How To Find A (Good) Nanny
A reliable nanny (as distinct from a babysitter who cares for children during the evening or a childminder who cares for children in his or her own home) can be a valuable asset to your family, depending on your needs and preferences. They are often the first choice for families with more than one child, as the varying 'diaries' of your children can make using any other kind of childcare logistically impossible. A nanny can care for the baby at home, collect the pre-schooler at 3.15 and the 8-year-old after football practice, just as you would. They charge a generally higher hourly rate than some other forms of childcare, but their advantages may outweigh the financial costs, when you are working out how to make your work-life balance a successful one. Furthermore, in some cases, the cost can be partly offset , if your nanny is willing to become registered as a home childcarer, as this allows families to use the tax credit system to claim back a percentage of their childcare costs. (For more information about this see the websites for the following agencies depending on your geographical location and search for 'home childcarer'; England - Ofsted, Scotland - SCSWIS, Wales - CSSIW, Northern Ireland - HSST.)
From Searching To Appointing
As with any kind of childcare, finding someone trustworthy, appropriately qualified and experienced can seem a daunting task. Here are a few ideas to get you started:
- Know your needs and preferences. Do you want a recently qualified practitioner with up to the minute knowledge about child development, or a mature experienced carer who brings their personal wisdom to bear on their work with children? Visualise your ideal and note the characteristics they possess. Do you want them to live in or out? Do you want to share with another family? Are there other duties you want to include in the role? In essence, you are writing a job description that will serve you well when you reach interview stage.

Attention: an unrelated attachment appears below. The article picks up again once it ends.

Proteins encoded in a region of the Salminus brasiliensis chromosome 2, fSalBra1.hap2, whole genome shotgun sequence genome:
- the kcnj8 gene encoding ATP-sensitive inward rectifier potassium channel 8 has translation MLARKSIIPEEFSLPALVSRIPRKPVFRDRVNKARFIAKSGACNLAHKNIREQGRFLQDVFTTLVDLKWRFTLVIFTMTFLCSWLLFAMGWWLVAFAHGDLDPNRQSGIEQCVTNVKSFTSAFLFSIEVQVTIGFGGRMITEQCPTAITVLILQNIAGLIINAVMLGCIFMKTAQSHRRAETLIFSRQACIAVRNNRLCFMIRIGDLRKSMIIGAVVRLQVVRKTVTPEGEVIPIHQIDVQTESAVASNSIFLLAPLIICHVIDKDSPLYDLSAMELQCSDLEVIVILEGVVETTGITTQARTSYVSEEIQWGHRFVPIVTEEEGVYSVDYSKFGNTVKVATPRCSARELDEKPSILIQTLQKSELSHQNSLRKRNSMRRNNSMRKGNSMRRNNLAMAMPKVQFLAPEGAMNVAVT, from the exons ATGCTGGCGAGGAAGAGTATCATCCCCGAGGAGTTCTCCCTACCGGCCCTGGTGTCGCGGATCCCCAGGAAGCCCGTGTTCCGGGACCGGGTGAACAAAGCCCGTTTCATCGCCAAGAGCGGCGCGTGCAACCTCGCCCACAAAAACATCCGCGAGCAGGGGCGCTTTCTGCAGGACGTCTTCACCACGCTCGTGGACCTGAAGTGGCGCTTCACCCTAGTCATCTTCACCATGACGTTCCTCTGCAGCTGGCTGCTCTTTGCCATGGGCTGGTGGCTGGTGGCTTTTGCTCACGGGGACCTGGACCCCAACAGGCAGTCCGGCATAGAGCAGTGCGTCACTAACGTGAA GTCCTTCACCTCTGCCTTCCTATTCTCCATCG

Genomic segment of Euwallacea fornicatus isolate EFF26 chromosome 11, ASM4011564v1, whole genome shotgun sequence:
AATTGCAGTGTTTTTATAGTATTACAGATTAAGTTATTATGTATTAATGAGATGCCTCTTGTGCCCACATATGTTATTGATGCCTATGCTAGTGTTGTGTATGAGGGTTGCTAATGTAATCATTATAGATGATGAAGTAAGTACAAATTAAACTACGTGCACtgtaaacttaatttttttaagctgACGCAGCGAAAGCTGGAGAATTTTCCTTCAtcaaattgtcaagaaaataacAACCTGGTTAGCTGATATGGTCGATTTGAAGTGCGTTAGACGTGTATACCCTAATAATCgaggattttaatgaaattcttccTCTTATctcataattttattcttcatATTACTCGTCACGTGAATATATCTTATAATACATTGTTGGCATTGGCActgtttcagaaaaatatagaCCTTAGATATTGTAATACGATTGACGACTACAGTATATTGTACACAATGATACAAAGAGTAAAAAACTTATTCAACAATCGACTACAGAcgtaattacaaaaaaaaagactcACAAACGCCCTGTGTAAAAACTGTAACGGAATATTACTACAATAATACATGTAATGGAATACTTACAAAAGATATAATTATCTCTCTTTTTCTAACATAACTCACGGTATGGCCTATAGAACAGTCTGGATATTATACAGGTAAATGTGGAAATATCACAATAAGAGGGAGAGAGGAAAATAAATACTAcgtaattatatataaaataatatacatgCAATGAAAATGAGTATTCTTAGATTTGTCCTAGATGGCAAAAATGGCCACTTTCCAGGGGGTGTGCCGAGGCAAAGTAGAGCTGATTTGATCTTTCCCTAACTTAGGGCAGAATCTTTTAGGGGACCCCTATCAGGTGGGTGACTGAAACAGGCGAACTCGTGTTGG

- Use the local grapevine. Chances are that someone you know uses a nanny who may have the flexibility to work with you as well, or knows another suitable candidate. If this does not produce results, you could then try...
- A local nanny agency. The UK has very good coverage from nanny agencies and unless you live very rurally, you are likely to find at least one in your area. Check your local paper, or check the noticeboards of local play groups, nurseries, or sports centres. Or...
- A web-based agency. Again, there are a plethora of agencies, some local, some national, who operate online. Whatever kind of agency you use, do make sure they carry out checks on their members and have taken up references, as the quality of agencies can vary.
- Then, check them out. As a minimum, and however you initially find your candidates, please make sure they hold a current Criminal Records Bureau check, have a clean driving licence, and can provide references from previous employers. Ideally, they would also hold a current paediatric first aid certificate (they last for 3 years). And of course these days most nannies hold a formal qualification, such as a CACHE Diploma (level 1-3), BTEC National Diploma, or NVQ (level 1-5).